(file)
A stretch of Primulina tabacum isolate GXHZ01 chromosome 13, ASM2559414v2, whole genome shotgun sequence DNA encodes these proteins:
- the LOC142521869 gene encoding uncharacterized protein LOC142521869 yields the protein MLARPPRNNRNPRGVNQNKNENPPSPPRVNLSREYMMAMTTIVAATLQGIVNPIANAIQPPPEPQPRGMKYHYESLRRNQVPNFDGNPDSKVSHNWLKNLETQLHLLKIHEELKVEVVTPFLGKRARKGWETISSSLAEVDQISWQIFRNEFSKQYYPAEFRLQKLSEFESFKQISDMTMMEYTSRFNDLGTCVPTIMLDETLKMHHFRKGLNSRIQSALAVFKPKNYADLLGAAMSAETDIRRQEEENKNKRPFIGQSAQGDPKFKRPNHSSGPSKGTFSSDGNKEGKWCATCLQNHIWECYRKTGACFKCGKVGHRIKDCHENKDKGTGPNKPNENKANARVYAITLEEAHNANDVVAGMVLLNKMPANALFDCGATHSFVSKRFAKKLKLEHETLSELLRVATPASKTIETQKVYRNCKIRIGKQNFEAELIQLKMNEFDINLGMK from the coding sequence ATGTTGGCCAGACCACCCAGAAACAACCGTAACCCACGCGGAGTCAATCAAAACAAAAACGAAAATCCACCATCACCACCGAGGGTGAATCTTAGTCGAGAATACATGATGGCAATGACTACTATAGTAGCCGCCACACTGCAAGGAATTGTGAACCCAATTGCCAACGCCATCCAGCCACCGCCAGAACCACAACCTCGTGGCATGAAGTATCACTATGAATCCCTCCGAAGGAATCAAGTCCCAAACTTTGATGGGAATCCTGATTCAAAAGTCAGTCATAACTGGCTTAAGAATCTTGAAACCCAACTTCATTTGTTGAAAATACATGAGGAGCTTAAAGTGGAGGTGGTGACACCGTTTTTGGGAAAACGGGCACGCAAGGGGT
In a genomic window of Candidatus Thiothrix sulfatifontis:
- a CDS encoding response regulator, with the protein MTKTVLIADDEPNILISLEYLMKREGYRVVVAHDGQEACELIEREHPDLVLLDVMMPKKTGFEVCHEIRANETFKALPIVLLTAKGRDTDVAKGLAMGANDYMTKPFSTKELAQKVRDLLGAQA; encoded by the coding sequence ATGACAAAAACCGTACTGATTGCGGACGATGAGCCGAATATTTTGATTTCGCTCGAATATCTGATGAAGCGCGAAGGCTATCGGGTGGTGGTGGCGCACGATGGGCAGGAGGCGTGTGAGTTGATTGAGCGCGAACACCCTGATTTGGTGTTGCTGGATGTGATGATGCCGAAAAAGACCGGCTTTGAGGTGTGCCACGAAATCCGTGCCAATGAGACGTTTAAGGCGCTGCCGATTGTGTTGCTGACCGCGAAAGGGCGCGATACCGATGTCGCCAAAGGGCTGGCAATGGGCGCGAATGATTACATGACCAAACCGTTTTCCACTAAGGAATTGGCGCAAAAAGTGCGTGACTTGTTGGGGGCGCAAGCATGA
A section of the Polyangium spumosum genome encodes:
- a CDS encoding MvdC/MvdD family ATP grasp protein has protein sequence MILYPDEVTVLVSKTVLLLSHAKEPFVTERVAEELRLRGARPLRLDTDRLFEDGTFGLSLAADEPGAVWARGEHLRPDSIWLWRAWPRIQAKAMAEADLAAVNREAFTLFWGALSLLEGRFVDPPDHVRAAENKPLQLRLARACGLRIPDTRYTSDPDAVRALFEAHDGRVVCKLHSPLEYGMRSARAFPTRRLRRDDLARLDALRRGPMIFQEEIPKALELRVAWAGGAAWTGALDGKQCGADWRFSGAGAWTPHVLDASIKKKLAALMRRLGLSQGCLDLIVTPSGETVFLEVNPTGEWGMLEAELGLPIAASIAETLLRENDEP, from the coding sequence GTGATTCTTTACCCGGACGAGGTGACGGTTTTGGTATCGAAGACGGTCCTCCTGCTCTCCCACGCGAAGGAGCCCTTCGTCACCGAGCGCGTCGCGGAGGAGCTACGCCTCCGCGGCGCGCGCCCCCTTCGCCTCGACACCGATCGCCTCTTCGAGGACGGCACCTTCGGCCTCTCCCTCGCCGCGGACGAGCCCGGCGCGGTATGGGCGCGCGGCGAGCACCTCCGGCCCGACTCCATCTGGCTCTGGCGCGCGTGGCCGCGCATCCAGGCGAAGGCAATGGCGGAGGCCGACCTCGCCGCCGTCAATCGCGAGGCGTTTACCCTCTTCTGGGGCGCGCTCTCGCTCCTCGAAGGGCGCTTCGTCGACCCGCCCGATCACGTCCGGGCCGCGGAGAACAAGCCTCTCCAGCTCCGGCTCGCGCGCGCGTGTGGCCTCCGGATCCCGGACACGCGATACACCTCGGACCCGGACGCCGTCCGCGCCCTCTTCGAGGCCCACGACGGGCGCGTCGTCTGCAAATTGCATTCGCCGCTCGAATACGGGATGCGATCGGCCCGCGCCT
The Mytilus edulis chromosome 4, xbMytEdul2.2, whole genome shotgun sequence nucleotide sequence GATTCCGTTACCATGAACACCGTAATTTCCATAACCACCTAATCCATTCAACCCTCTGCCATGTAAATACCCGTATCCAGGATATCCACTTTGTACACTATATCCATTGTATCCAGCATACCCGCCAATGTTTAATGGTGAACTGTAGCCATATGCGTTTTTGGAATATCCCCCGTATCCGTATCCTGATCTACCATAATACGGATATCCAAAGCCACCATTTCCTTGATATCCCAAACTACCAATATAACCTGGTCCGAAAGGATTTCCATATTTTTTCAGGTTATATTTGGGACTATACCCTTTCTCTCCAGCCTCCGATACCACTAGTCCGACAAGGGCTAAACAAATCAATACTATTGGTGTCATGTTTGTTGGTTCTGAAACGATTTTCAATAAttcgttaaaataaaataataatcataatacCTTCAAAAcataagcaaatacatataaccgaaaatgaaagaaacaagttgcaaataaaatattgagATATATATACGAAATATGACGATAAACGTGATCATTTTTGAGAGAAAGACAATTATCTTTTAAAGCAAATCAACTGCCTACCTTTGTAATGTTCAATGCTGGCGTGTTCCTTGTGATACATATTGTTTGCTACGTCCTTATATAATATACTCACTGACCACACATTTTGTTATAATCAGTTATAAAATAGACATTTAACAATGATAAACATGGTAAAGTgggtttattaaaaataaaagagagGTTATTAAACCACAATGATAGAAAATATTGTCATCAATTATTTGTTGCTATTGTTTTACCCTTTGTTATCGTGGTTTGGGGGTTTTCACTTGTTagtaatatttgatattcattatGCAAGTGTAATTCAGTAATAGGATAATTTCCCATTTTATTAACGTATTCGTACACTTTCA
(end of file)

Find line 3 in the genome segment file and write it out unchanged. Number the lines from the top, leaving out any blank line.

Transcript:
In a genomic window of Candidatus Thiothrix sulfatifontis: